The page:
10:48AM: Woodman grins and, with the ease of a seasoned origamist, folds the paper a record-breaking ninth time. The room bursts into applause. Lassiter shakes his head, a smile on his face, and walks on-stage to eat his words. "Fortunately for Vic," says Woodman, "the SlimPaper is completely edible, with hints of rosemary and tarragon." He unfolds the piece and rips it in two, and the men -- sometime-nemeses infamous for sparring in the press -- enjoy a late-morning snack together.


10:50AM: Sales of the SlimPaper will commence tomorrow, at three different price points depending on ream size; the cost of the now-obsolete BrightPaper is expected to drop accordingly. And Woodman announces an exciting new partnership sure to shake up the musty world of paper: The SlimPaper will be sold in a packaged deal with the scorching-hot Microsoft Zune.


Teddy Wayne is the author of Kapitoil.


The bReader


Introducing the new bReader reading device! It includes everything the popular eReader offers, and so much more. The bReader combines the nostalgia for printed books with the power of technology and the lust for unnecessary though impressive add-ons!


The first thing you'll notice is that the bReader feels "real." To those who miss the smell and feel of a real book, the bReader is made from brand new library books that no one was going to read, and each device has been manhandled by 130 random strangers with sticky fingers, to give it that authentic, library feel. The case was also dipped in the tears and palm sweat of librarians.


Older customers often have a difficult time navigating the user interface of some eReaders, but the bReader has dealt with this problem head-on by hiring twenty-five members of our greatest generation to design and tweak the interface. Thanks to the wonderful designers, such as Edith Monroe (87) and Mort Sanders (84) the bReader now features the Assisted Living App (named by Mort himself). From the main page, users can use the app to easily find books, movies, very nice music, recipes, photos of grandchildren, produce prices, and, finally, reasonable shoe stores. But unlike other mobile devices and gadgets, no button pushing or even touching is necessary. The different items just pop up randomly, and without rhyme or reason. Stare at it long enough, and the item you're looking for is sure to appear eventually.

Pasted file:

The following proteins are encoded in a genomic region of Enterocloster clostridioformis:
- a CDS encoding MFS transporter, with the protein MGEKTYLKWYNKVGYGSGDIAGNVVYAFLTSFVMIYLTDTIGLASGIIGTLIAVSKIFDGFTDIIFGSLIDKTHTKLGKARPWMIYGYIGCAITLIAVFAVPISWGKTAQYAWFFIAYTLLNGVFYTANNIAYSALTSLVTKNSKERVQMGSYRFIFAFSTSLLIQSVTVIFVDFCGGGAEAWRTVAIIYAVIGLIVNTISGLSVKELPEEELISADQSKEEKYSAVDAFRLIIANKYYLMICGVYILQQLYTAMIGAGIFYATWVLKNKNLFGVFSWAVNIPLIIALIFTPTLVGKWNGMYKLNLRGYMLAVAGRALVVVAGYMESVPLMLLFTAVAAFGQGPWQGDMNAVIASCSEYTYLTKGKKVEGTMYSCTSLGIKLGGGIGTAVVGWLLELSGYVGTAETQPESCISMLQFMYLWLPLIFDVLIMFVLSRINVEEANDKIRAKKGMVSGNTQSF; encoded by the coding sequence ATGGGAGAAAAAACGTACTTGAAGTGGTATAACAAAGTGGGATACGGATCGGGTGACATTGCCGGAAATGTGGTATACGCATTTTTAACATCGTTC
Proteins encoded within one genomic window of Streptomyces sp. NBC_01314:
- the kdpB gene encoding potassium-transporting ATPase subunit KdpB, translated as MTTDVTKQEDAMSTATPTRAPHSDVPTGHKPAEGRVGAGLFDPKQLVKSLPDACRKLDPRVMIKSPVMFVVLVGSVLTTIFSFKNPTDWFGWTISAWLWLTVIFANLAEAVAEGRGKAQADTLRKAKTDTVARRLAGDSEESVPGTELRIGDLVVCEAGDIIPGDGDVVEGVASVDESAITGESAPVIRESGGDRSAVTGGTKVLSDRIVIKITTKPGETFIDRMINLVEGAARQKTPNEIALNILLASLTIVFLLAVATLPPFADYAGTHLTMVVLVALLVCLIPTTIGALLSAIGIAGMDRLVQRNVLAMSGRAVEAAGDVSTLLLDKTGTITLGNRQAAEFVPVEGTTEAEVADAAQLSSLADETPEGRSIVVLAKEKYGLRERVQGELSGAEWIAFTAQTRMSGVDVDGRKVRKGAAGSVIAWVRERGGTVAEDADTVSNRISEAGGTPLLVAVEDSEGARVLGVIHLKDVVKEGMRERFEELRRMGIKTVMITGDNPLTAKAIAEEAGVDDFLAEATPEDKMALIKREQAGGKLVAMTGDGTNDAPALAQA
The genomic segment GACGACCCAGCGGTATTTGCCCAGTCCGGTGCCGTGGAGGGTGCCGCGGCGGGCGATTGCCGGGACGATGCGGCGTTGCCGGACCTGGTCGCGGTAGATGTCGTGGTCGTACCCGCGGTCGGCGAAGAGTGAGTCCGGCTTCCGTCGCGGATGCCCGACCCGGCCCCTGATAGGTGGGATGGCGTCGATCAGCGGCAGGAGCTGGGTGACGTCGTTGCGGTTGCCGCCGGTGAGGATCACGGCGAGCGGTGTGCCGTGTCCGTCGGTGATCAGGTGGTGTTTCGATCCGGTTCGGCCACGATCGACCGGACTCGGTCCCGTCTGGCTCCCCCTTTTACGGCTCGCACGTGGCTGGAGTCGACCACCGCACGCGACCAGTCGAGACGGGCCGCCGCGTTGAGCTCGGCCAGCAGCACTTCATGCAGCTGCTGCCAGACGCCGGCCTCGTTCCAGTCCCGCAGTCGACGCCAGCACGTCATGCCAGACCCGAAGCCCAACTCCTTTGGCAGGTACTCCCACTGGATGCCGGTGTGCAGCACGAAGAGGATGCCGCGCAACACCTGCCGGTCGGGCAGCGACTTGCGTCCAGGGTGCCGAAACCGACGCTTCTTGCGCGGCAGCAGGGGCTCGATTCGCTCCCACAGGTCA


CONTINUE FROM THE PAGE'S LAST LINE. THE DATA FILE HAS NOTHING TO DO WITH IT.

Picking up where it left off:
The new bReader recommendation app, Sir Picks-a-Lot, is also top-of-the-line and on the bleeding edge of technology, using an algorithm so complex that eight men died during its programming. Once you finish a book and rate it, the app will offer finely tuned suggestions for other books, and more. For instance, depending on how you rated the latest Jonathan Franzen novel, the app will advise: "You may also like Neil Gaiman's American Gods, cedar wood, the first twenty minutes of Ghostbusters, breaking up with your significant other, eggs for dinner, getting a haircut that suits your age, the ocean, women with hearty laughs, helmets, clock radios that have those flippy number tiles instead of purely digital readouts, and, finally, buying that turtle. Also, you have a little something on your chin. No -- other side."


Reading can be difficult, but the bReader alleviates all literary stress with the Buddy app. Having trouble with a particular sentence? Switch the Buddy into "Knowsy" mode and the voice of Sir Ian McKellen will help you sort it out, and read it to you slowly and with great patience. (Warning: Ian may sound condescending. It's just his way.)  Or, switch to "Best Friend" mode and the friendly voice of Amy Adams will offer words of encouragement such as, "Wow. That sentence really is a toughy. I can't even figure it out, and I'm a computer. You're so brave for getting as far as you did. Why not watch The Real Housewives of New Jersey? Heard it's a good one! I love Teresa! Squeeeee!"